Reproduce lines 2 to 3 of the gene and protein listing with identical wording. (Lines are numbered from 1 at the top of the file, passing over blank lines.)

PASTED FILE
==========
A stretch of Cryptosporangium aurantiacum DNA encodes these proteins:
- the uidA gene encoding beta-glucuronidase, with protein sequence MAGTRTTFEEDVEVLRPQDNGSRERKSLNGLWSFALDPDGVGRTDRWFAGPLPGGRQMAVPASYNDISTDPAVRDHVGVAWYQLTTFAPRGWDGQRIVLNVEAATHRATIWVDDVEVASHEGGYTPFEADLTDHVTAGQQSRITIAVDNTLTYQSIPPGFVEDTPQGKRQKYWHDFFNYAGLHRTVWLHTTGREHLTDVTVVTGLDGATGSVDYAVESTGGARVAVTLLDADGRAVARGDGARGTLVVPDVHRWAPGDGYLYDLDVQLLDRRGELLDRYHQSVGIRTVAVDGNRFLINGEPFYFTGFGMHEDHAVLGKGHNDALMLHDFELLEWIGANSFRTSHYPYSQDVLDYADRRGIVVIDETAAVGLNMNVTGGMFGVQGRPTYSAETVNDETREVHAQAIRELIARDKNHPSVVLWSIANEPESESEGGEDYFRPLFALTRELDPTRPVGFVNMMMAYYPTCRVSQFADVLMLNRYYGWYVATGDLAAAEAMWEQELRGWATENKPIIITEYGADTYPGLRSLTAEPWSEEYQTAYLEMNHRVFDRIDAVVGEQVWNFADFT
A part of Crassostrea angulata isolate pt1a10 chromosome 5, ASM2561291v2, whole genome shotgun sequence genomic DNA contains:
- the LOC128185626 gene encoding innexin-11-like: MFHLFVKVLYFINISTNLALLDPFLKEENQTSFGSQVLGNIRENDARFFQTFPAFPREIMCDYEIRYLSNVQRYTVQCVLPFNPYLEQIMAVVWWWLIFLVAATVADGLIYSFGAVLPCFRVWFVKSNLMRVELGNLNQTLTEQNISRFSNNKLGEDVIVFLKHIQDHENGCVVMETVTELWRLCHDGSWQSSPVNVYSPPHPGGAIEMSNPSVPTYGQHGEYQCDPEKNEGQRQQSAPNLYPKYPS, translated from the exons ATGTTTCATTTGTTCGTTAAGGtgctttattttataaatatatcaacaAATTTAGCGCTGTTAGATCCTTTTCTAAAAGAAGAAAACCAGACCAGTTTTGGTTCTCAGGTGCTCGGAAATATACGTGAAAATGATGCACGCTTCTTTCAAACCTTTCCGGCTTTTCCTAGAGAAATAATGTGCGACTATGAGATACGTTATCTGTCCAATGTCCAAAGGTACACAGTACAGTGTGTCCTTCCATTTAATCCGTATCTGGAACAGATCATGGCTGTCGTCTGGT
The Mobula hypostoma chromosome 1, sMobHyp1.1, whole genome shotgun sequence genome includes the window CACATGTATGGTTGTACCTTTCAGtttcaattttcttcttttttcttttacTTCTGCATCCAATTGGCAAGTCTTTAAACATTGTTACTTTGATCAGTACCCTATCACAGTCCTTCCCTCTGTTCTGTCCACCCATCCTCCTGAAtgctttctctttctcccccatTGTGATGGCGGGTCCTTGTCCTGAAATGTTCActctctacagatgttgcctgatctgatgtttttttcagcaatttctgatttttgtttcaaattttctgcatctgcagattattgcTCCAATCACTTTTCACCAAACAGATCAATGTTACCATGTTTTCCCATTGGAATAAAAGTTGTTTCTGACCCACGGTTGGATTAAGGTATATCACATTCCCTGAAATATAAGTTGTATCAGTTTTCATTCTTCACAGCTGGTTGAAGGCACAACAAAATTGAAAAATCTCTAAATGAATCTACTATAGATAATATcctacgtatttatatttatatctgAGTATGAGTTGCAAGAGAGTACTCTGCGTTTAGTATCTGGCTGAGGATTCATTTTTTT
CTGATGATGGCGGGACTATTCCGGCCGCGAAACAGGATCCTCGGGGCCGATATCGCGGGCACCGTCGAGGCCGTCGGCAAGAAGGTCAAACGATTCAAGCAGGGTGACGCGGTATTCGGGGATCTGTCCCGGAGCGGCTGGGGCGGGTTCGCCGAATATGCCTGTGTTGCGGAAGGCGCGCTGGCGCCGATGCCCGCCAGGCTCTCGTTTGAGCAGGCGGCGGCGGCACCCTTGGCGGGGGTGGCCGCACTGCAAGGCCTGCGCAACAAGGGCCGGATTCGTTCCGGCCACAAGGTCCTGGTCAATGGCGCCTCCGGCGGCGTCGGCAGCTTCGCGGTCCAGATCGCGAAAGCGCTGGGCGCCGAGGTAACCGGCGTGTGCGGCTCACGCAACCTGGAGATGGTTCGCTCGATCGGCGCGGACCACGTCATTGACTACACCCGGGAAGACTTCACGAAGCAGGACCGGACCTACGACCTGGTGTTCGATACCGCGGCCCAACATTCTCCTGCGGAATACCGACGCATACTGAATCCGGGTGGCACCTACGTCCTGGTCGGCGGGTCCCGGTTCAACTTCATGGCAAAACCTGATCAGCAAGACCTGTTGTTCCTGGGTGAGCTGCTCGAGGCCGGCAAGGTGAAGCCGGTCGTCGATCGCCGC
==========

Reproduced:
- the uidA gene encoding beta-glucuronidase, with protein sequence MAGTRTTFEEDVEVLRPQDNGSRERKSLNGLWSFALDPDGVGRTDRWFAGPLPGGRQMAVPASYNDISTDPAVRDHVGVAWYQLTTFAPRGWDGQRIVLNVEAATHRATIWVDDVEVASHEGGYTPFEADLTDHVTAGQQSRITIAVDNTLTYQSIPPGFVEDTPQGKRQKYWHDFFNYAGLHRTVWLHTTGREHLTDVTVVTGLDGATGSVDYAVESTGGARVAVTLLDADGRAVARGDGARGTLVVPDVHRWAPGDGYLYDLDVQLLDRRGELLDRYHQSVGIRTVAVDGNRFLINGEPFYFTGFGMHEDHAVLGKGHNDALMLHDFELLEWIGANSFRTSHYPYSQDVLDYADRRGIVVIDETAAVGLNMNVTGGMFGVQGRPTYSAETVNDETREVHAQAIRELIARDKNHPSVVLWSIANEPESESEGGEDYFRPLFALTRELDPTRPVGFVNMMMAYYPTCRVSQFADVLMLNRYYGWYVATGDLAAAEAMWEQELRGWATENKPIIITEYGADTYPGLRSLTAEPWSEEYQTAYLEMNHRVFDRIDAVVGEQVWNFADFT
A part of Crassostrea angulata isolate pt1a10 chromosome 5, ASM2561291v2, whole genome shotgun sequence genomic DNA contains: